Etymology 1 Edit
Middle English , from schame Old English , scamu, scomu sceamu, sceomu ( “ shame ” ), from  Proto-Germanic , *skamō and thus cognate with  Old High German (whence German skama ), Scham Old Dutch (Dutch skama ), schaamte Old Frisian (West Frisian skame ) skamte , and Old Norse (whence Icelandic skǫmm , Danish skömm ). From skam Proto-Indo-European *ḱem- ( “ cover, shroud ” ), which may also be the source of  ; see that entry for details. heaven
Compare also Tosk Albanian
shaj ( “ to insult, offend, slander ” ) / Gheg Albanian shamë ( “ an insult, offence ” ).
shame ( usually , uncountable plural ) shames
Uncomfortable or painful feeling due to recognition or consciousness of impropriety, dishonor , or other wrong in the opinion of the person experiencing the feeling. It is caused by awareness of exposure of circumstances of unworthiness or of improper or indecent conduct.
When I realized that I had hurt my friend, I felt deep shame.
The teenager couldn’t bear the shame of introducing his parents.
Have you no modesty, no maiden
1898, Winston Churchill, chapter 5, in : The Celebrity
When this conversation was repeated in detail within the hearing of the young woman in question, and undoubtedly for his benefit, Mr. Trevor threw shame to the winds and scandalized the Misses Brewster then and there by proclaiming his father to have been a country storekeeper. Something to regret.
It was a shame not to see the show after driving all that way.
guides who are the
shame of religion Evelyn "Champagne" King, in the song
And what you do to me is a
shame. Reproach incurred or suffered; dishonour; ignominy; derision.
Ezekiel xxxvi. 6
Ye have borne the
shame of the heathen.
shame from no condition rise.
And every woe a tear can claim / Except an erring sister's
shame. The cause or reason of shame; that which brings reproach and ignominy.
guides who are the
shame of religion That which is shameful and private, especially
KJV, Jubilees 3:22 And he took fig leaves and sewed them together and made an apron for himself. And he covered his
1991, Martha Graham, Blood Memory, Washington Square Press
She turns to lift her robe, and lays it across her as though she were revealing her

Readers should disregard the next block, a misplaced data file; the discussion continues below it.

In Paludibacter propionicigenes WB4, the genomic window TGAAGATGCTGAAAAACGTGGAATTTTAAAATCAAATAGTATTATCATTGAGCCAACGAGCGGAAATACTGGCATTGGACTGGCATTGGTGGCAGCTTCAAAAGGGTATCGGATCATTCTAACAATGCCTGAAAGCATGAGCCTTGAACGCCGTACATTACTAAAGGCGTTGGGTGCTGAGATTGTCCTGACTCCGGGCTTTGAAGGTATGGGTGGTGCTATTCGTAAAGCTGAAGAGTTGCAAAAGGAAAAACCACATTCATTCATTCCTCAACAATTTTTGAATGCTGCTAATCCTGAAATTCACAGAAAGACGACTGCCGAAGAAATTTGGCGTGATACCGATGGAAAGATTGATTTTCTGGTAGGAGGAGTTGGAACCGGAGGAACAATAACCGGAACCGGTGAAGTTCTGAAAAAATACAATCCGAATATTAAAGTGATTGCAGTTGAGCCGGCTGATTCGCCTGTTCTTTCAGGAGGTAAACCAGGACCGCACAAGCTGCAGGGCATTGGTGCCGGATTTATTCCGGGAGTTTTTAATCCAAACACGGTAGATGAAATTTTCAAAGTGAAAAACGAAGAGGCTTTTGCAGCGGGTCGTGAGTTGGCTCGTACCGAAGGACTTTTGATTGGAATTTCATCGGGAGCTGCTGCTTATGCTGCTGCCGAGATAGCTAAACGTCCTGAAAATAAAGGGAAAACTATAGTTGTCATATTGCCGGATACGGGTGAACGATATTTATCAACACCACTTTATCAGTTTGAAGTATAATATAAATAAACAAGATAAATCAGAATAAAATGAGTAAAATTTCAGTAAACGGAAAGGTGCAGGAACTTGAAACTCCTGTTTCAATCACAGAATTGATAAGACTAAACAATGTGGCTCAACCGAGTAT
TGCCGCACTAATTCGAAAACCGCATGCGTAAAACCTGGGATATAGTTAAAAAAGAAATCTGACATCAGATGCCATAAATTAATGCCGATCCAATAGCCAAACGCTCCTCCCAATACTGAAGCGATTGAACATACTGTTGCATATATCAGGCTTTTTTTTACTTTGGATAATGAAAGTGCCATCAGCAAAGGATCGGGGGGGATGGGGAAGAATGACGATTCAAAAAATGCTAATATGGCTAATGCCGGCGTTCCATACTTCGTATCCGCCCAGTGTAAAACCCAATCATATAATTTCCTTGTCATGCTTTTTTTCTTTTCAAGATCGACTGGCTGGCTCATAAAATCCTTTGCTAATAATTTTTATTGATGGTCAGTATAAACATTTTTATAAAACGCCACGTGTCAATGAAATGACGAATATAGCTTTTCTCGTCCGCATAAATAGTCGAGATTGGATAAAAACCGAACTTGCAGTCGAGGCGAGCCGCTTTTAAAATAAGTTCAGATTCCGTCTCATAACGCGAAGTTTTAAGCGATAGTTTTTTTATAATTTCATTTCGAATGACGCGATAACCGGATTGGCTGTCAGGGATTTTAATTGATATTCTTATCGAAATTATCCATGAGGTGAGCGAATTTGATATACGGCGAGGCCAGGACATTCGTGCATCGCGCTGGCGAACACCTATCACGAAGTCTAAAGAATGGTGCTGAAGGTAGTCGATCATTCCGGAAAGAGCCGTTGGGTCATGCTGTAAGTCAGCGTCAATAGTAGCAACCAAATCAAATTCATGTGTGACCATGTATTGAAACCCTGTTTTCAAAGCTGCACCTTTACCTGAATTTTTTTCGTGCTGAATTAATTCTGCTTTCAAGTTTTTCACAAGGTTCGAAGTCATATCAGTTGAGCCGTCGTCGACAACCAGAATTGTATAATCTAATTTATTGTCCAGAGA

shame, as though she were naked.
2010, Jill Mansell, Millie's Fling, : ISBN 0755351967
She didn't even have her handbag, because Zelda had thoughtfully left it in the kitchen along with her clothes. And nobody had even offered her so much as a T-shirt to cover her shame.
2015, Marlene van Niekerk, Triomf, : ISBN 0349141681
The trouble started early this morning when Pop was shoving his shirt and vest into his pants so he could cover his shame, as he puts it.
2015, Marion Grace Woolley, Those Rosy Hours at Mazandaran, Ghostwoods Books, page 182
His genitals lank between his legs, his chin dipped upon his breast, staring down at his
( uncomfortable or painful feeling ) : honor
Derived terms Edit
term derived from
uncomfortable or painful feeling
turp (sq) m Arabic:
خَجَل (ar) m ( ḵajal ) Aragonese:
ամոթ (hy) ( amotʿ ), խայտառակություն (hy) ( xaytaṙakutʿyun ) Asturian:
vergoña , f , vergüeña , vergüenza , virgüenza vergonza Bulgarian:
срам (bg) m ( sram ) Catalan:
vergonya (ca) f Chinese:
羞辱 (zh) ( xiūrǔ ), 羞恥 , (zh) 羞耻 (zh) ( xiūchǐ ), 恥辱 , (zh) 耻辱 (zh) ( chǐrǔ ) Corsican:
vargogna (co) f Crimean Tatar:
stud m Danish:
skam (da) c Dutch:
schaamte (nl) f Emilian:
häpeä (fi) French:
honte (fr) f Friulian:
vergonze , f vergonge f Galician:
vergoña (gl) f Georgian:
სირცხვილი ( sircxvili ) German:
Scham (de) f Greek:
ντροπή (el) f ( dropí )
αἰσχῡ́νη f ( aiskhū́nē ) Hindi:
शर्म (hi) ( śarm ), लज्जा (hi) f ( lajjā ) Hungarian:
szégyen (hu) Icelandic:
háðung (is) , f skömm (is) f Ido:
shamo (io) Irish:
náire f Istriot: